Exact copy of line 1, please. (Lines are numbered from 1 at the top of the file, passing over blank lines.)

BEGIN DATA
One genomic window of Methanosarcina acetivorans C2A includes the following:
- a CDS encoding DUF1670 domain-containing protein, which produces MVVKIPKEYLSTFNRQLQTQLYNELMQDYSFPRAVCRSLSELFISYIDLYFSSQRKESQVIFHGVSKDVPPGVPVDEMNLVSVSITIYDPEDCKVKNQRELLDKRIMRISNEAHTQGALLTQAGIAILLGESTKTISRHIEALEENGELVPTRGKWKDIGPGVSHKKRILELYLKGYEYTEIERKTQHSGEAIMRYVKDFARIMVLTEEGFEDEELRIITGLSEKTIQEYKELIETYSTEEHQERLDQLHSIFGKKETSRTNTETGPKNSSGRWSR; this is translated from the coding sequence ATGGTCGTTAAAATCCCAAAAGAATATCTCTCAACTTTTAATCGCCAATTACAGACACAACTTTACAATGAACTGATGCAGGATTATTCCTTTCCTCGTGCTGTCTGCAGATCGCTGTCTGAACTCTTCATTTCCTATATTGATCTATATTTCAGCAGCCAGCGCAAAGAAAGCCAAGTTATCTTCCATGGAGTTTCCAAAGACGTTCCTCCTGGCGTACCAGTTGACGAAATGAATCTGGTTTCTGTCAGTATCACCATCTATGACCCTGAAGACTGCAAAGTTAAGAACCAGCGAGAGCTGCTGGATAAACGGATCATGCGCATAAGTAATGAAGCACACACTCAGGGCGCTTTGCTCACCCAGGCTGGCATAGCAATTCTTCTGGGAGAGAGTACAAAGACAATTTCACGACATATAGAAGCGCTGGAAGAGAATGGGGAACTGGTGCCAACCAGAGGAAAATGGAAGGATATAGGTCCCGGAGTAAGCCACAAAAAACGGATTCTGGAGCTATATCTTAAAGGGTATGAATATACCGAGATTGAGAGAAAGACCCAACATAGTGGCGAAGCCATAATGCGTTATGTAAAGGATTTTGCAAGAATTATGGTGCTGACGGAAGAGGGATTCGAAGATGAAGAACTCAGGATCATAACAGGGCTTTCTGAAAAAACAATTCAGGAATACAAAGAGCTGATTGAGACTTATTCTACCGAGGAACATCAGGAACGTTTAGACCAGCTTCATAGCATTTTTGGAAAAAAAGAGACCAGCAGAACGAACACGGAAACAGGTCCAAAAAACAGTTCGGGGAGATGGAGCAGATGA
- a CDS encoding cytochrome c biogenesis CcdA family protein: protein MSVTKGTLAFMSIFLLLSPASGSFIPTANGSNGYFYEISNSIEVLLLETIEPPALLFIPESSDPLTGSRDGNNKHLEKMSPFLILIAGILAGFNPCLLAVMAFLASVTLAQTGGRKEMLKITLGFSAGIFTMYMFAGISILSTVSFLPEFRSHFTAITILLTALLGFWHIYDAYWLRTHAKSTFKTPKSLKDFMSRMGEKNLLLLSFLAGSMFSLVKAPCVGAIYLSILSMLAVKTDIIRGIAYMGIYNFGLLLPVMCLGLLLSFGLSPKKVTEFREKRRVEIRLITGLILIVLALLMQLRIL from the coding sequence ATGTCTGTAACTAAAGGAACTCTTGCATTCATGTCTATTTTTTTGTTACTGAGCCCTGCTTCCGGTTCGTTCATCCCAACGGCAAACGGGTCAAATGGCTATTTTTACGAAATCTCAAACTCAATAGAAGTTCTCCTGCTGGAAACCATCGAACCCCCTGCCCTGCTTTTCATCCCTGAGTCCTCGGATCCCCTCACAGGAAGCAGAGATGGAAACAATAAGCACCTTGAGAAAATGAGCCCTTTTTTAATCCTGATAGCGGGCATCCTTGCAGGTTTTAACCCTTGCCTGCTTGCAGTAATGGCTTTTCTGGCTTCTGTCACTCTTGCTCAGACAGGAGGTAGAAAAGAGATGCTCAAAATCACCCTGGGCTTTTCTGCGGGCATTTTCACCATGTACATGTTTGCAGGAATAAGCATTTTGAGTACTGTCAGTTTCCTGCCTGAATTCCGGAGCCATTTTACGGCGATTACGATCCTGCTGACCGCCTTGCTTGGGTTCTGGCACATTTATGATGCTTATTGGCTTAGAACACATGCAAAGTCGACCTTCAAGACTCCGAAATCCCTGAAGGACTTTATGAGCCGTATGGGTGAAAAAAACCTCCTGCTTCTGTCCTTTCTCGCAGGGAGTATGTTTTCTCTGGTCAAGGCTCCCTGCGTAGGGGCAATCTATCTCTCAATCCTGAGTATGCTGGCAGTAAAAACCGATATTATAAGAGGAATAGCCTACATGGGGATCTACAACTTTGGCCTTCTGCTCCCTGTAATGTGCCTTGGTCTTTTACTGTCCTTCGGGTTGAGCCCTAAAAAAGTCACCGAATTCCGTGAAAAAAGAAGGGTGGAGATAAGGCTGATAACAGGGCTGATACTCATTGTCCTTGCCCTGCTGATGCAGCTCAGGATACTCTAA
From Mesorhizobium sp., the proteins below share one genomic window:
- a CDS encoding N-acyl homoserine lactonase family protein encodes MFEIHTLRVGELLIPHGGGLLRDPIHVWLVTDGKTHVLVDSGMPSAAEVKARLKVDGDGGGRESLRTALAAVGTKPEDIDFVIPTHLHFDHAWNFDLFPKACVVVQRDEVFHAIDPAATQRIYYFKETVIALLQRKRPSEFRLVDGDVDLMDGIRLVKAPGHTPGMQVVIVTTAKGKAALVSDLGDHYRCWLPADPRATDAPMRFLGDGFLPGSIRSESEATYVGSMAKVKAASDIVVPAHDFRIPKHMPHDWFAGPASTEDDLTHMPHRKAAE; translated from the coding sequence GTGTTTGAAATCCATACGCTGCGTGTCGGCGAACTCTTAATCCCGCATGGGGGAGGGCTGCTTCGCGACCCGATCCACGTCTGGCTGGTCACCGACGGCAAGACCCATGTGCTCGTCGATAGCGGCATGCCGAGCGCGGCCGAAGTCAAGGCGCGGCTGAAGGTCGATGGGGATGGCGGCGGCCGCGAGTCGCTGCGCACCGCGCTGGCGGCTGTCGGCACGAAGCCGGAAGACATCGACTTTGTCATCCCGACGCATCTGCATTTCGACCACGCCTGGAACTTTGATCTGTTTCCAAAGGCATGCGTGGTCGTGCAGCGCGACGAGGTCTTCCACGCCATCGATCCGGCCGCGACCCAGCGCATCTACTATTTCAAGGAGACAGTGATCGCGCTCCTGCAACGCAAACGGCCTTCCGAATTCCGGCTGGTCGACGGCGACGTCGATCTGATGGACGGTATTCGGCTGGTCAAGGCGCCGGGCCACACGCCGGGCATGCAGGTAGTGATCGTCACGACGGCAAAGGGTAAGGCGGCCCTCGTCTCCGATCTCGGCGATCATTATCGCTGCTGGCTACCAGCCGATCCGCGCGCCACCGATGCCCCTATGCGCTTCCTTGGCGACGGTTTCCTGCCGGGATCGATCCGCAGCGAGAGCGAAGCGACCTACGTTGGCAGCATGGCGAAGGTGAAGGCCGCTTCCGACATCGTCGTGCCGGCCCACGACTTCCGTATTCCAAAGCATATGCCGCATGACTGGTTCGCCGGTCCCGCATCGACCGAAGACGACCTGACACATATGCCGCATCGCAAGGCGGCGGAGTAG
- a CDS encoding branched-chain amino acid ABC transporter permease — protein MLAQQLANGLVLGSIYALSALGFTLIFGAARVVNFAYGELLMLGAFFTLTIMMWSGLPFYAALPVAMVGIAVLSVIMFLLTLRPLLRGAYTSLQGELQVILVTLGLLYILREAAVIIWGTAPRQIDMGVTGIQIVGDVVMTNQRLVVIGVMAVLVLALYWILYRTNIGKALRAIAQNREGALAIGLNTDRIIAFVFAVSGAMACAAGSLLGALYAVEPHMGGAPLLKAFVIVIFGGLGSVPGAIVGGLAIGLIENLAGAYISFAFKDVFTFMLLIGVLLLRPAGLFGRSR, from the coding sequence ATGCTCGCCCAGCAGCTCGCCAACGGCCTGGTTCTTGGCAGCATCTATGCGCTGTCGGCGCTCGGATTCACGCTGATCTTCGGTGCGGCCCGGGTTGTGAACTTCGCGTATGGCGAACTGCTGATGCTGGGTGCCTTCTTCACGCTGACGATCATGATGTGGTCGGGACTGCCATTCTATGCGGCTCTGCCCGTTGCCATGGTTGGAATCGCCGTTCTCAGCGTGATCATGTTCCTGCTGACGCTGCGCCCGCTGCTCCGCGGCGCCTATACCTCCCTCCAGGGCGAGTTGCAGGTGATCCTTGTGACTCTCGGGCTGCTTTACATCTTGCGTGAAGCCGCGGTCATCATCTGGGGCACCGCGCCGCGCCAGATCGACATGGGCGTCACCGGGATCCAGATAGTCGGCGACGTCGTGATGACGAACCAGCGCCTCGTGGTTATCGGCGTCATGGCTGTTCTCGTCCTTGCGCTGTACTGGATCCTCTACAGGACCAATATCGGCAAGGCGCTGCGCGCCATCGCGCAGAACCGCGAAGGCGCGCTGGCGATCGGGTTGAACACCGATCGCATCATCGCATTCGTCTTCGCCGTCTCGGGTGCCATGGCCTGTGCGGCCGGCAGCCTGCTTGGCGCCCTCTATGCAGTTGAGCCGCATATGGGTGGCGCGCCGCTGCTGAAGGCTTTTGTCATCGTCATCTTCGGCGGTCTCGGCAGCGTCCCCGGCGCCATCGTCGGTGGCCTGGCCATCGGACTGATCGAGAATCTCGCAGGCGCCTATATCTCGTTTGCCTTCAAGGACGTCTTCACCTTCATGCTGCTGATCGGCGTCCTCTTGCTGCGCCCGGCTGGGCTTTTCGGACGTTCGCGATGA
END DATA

One genomic window of Methanosarcina acetivorans C2A includes the following: